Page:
80 critically endangered spotted tree frogs are jumping back into the wild in New South Wales

80 critically endangered spotted tree frogs are jumping back into the wild in New South Wales



80 critically endangered spotted tree frogs are leaping back into the wild in NSW two years after the 2019-20 summer bushfires nearly wiped out the species.

“Despite all the challenges this species has suffered, releasing these 80 spotted tree frogs back into the wild is a reminder to have optimism about the conservation work we’re doing,” NSW environment minister James Griffin said in a statement on Monday.

A lethal disease that nearly wiped out the frogs, as well as the southern and northern corroboree frogs, in 2001 was one of these setbacks.

When the terrible bushfires blazed across woods and wilderness across the state, the amphibians, which were estimated to number around 250-300 at the time, were reduced to about ten.

The release, after a successful breeding program, into Kosciuszko national park helps give the species, which is unique to NSW and Victoria, a second chance.

“The spotted tree frog is fundamental to the maintenance of ecosystem health in the NSW upland rivers where it lives,” said the Department of Planning and Environment’s senior threatened species officer, David Hunter.

“It occupies many streams where they are the only frog species, and tadpoles of this species consume nutrients and algae in large numbers.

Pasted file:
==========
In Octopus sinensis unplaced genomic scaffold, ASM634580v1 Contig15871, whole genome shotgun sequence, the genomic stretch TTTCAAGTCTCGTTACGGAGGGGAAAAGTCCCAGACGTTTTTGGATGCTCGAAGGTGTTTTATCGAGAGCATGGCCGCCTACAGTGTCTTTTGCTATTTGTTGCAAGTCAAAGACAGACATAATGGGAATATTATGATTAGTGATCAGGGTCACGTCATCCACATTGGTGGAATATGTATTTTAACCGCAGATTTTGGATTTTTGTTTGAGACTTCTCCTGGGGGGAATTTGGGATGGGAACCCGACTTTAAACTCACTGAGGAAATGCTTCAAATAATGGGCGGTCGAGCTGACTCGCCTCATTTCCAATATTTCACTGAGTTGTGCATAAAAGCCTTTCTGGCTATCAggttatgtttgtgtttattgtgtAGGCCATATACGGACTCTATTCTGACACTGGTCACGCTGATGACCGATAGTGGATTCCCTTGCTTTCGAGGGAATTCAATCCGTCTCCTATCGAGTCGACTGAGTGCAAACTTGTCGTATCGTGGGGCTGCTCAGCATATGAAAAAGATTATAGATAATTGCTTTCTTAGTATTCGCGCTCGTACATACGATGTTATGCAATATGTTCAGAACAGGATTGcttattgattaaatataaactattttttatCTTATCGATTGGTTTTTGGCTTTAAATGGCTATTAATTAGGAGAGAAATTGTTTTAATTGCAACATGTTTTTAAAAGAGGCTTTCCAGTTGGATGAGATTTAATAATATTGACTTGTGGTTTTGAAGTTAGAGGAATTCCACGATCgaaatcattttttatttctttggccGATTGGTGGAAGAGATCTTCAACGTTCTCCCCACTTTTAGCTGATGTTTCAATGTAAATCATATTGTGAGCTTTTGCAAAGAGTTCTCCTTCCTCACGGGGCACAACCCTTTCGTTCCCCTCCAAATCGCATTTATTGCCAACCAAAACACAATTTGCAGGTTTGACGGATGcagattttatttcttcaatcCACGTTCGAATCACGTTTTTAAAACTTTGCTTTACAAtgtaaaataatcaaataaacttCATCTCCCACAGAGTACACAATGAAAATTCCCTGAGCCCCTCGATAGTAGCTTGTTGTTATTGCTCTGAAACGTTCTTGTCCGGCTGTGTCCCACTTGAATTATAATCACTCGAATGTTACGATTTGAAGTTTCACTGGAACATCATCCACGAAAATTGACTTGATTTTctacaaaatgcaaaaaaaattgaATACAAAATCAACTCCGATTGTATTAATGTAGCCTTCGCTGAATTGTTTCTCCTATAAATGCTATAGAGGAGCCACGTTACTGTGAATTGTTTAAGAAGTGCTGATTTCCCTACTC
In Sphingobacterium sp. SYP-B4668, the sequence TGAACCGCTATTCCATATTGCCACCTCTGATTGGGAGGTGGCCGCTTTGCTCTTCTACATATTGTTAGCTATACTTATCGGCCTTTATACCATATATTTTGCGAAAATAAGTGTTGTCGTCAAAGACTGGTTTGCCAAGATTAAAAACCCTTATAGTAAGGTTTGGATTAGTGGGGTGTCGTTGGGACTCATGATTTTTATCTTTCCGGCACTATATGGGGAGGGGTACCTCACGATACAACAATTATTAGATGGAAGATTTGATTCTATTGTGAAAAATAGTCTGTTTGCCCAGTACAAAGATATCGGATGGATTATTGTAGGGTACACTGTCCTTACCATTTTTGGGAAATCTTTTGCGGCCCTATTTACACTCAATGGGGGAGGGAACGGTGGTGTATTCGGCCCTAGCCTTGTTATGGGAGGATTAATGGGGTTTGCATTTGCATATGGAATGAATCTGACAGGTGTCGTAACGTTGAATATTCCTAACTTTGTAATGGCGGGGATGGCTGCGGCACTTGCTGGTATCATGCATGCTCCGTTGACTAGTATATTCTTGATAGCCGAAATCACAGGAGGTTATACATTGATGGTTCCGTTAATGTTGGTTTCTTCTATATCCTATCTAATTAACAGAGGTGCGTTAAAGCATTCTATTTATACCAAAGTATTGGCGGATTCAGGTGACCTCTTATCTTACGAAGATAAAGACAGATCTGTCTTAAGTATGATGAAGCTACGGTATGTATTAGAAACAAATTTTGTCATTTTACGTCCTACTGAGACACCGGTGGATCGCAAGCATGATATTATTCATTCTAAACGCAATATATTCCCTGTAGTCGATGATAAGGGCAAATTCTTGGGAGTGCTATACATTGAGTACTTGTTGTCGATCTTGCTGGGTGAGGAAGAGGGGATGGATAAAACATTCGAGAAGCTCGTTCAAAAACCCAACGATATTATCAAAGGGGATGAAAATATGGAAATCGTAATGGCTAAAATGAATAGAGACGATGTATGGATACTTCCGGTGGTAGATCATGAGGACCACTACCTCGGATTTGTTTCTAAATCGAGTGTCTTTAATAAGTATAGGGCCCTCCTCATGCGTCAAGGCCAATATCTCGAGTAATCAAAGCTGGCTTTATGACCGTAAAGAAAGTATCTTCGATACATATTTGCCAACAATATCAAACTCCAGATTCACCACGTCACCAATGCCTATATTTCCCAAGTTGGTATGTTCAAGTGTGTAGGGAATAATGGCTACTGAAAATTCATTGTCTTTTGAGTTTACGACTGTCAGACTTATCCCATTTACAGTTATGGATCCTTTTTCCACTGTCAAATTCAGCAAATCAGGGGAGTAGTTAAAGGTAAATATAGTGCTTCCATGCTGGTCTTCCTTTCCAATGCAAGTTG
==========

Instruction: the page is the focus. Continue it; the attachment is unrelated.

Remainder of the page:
“They are also food for other species such as snakes, birds, mammals and predatory invertebrates, playing an important role in the food web,” Hunter said.

The NSW government’s Saving our Species program is backed by a $175m commitment over 10 years. Australia has the highest rate of species extinction in the world, with the climate crisis expected to raise the risk of further annihilation.

Earlier this month, Griffin announced a record $200m for koala conservation to help double the state population of the endangered Australian icon.

This article was first published by The Guardian on 18 April 2022. Lead Image: The spotted tree frog population was estimated to have been reduced to 10 after the 2019-20 bushfires. Photograph: Jason Edwards/Getty Images.


What you can do

Support ‘Fighting for Wildlife’ by donating as little as $1 – It only takes a minute. Thank you.


payment

Fighting for Wildlife supports approved wildlife conservation organizations, which spend at least 80 percent of the money they raise on actual fieldwork, rather than administration and fundraising. When making a donation you can designate for which type of initiative it should be used – wildlife, oceans, forests or climate.

close
Vanished - Megascops Choliba by Jose Garcia Allievi

Discover hidden wildlife with our FREE newsletters

Select list(s):

We don’t spam! Read our privacy policy for more info.

Supertrooper

Founder and Executive Editor

Share this post with your friends




Facebook Comments

Leave a Reply

guest

0 Comments